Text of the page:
Developers of the stalled Pinnacle Towers have resurrected hopes of the project’s completion after resuming reinforcement works on the site which has been dormant since 2018 following a mix of adverse occurrences.
In the latest statement, developers of the project said that plans have been made to reinforce works at the construction site, a move which has been seen by some as a reaction to warnibgs issued to the developer by the National Construction Authority (NCA).
NCA had given the developer 14 days to begin restoring environmental safety at the site or risk losing it.
“Landowners are planning to contact the National Construction Authority (NCA) to provide details of mitigation works to secure the construction site through reinforcing the perimeter wall and strengthening the surface through a process known as shoring,” the developers said.
Work on the Ksh. 20 billion Pinnacle Towers which is being developed as a joint venture between landowner Jabavu Village Ltd and Indian-based White Lotus Group began in 2017 before stalling in 2018.
The developers said demolitions of properties in parts of Nairobi from 2018 greatly impacted on international financing, leading to lowering of confidence in the Kenyan building and construction sector. As a result, the foreign investors abandoned the project in 2019.
According to the developers, they are currently working on securing finance and redesign of the project. It was not clear what the redesign would entail.
The property developers said efforts to secure alternative investors were hampered by the Covid-19 pandemic which not only affected banking and finance but also shook the hotel and tourism industry worldwide.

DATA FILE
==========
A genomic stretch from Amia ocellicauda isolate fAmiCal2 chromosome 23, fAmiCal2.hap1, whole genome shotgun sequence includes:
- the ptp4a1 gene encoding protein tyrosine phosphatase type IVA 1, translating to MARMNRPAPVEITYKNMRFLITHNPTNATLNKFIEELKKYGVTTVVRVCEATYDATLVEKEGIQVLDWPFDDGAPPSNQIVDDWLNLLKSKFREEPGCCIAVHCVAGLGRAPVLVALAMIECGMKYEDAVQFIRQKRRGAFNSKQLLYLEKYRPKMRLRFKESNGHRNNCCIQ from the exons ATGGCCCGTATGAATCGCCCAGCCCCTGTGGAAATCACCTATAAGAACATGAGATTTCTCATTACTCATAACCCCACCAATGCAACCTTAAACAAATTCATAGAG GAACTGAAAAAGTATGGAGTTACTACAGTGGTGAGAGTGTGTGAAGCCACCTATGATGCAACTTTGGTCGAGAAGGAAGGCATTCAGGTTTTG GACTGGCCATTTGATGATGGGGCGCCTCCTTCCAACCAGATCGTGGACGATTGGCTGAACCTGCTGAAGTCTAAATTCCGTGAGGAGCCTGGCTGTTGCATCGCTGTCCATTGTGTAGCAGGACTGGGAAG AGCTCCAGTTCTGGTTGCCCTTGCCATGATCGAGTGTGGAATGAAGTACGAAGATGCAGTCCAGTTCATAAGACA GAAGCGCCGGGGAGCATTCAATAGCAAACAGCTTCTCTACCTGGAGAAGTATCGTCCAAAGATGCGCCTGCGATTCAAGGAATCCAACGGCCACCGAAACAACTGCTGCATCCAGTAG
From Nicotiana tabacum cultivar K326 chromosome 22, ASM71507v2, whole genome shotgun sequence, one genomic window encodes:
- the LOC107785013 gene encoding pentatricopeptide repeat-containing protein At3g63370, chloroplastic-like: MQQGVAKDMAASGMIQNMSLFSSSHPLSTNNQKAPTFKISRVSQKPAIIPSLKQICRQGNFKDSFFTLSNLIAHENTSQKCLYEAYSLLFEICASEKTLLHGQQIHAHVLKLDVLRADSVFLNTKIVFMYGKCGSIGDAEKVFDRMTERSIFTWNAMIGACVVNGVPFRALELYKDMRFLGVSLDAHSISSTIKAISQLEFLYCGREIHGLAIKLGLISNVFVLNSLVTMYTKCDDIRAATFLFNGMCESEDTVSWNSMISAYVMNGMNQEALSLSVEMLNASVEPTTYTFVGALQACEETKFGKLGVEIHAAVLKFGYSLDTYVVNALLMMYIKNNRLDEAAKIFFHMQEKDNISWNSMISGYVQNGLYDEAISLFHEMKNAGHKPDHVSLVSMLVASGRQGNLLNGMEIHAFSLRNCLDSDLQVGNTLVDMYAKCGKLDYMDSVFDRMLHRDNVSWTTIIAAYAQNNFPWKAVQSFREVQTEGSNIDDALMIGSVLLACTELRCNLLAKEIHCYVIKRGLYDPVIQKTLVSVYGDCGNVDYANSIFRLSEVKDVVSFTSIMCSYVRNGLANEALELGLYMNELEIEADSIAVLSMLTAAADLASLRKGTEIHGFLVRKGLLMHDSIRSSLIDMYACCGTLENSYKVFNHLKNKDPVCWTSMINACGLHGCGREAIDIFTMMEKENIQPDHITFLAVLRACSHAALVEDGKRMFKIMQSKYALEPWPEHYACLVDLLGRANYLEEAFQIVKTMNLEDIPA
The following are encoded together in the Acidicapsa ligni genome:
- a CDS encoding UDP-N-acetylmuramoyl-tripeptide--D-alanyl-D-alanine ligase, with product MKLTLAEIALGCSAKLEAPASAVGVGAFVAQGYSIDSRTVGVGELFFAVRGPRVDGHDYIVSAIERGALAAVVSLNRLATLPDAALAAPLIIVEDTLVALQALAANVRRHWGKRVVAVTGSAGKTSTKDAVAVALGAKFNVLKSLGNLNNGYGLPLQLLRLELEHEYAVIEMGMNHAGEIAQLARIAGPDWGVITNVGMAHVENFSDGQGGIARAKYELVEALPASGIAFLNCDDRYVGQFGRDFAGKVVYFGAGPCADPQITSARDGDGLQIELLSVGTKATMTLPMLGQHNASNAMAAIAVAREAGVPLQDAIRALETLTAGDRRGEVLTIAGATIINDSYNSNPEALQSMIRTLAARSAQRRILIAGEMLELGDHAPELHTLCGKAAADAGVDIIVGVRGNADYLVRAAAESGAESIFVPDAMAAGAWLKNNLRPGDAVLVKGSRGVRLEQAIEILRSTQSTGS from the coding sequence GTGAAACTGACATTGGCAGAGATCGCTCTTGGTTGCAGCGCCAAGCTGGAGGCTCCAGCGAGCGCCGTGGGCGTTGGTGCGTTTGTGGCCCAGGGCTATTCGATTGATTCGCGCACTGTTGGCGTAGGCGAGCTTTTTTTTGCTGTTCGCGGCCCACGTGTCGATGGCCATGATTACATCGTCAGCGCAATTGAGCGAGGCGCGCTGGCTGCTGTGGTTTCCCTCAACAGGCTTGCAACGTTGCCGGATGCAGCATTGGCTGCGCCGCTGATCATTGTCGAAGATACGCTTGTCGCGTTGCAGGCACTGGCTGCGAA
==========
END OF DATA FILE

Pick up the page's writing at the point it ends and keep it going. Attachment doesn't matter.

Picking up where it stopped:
Hass Petroleum (Jabavu Village) and White Lotus Group awarded the work contract to China State Construction Engineering Corporation (CSCEC) in a contract worth around $200mn.
According to unverified sources, the developers had agreed to contribute $50 million with the balance financed by Afreximbank and other Kenyan banks.
The project which was supposed to rise to 300 metres making it the tallest building on the continent on its initial date of completion (2020) may never claim the coveted title anymore unless the redesign supplies an additional 85 metres to top it.
China State Construction Engineering Corporation (CSCEC) has been hired by the Egyptian government since 2017 to deliver a cluster of 20 commercial towers in its new central business district and administrative capital that is under construction.
The tallest of the 20 towers which are already under construction will be Africa’s tallest upon completion in 2022, with a height of 385 metres. The North African country’s new administrative and cultural hub will cost $3bn, mostly financed by Chinese Banks.
The new Egyptian capital is estimated to cover 700 square kilometres in total with residential districts capable of accommodating 7 million people.